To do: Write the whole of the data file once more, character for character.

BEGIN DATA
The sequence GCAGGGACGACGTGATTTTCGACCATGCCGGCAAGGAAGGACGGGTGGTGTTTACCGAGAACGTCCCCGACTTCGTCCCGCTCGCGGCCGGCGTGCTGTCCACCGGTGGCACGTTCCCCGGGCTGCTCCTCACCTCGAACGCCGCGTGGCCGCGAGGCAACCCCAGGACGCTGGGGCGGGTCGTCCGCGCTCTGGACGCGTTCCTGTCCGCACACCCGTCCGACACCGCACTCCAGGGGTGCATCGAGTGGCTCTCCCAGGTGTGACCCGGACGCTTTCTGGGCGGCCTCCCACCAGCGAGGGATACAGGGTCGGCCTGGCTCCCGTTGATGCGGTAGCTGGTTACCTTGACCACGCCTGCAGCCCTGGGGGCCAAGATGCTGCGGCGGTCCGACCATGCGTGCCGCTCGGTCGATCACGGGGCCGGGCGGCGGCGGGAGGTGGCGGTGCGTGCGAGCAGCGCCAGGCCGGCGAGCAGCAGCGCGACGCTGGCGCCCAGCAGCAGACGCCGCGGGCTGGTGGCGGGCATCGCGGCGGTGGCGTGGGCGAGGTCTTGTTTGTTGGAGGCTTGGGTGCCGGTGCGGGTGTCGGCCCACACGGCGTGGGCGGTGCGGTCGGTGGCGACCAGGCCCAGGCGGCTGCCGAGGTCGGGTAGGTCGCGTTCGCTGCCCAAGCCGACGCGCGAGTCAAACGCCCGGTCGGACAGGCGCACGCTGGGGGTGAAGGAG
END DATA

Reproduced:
The sequence GCAGGGACGACGTGATTTTCGACCATGCCGGCAAGGAAGGACGGGTGGTGTTTACCGAGAACGTCCCCGACTTCGTCCCGCTCGCGGCCGGCGTGCTGTCCACCGGTGGCACGTTCCCCGGGCTGCTCCTCACCTCGAACGCCGCGTGGCCGCGAGGCAACCCCAGGACGCTGGGGCGGGTCGTCCGCGCTCTGGACGCGTTCCTGTCCGCACACCCGTCCGACACCGCACTCCAGGGGTGCATCGAGTGGCTCTCCCAGGTGTGACCCGGACGCTTTCTGGGCGGCCTCCCACCAGCGAGGGATACAGGGTCGGCCTGGCTCCCGTTGATGCGGTAGCTGGTTACCTTGACCACGCCTGCAGCCCTGGGGGCCAAGATGCTGCGGCGGTCCGACCATGCGTGCCGCTCGGTCGATCACGGGGCCGGGCGGCGGCGGGAGGTGGCGGTGCGTGCGAGCAGCGCCAGGCCGGCGAGCAGCAGCGCGACGCTGGCGCCCAGCAGCAGACGCCGCGGGCTGGTGGCGGGCATCGCGGCGGTGGCGTGGGCGAGGTCTTGTTTGTTGGAGGCTTGGGTGCCGGTGCGGGTGTCGGCCCACACGGCGTGGGCGGTGCGGTCGGTGGCGACCAGGCCCAGGCGGCTGCCGAGGTCGGGTAGGTCGCGTTCGCTGCCCAAGCCGACGCGCGAGTCAAACGCCCGGTCGGACAGGCGCACGCTGGGGGTGAAGGAG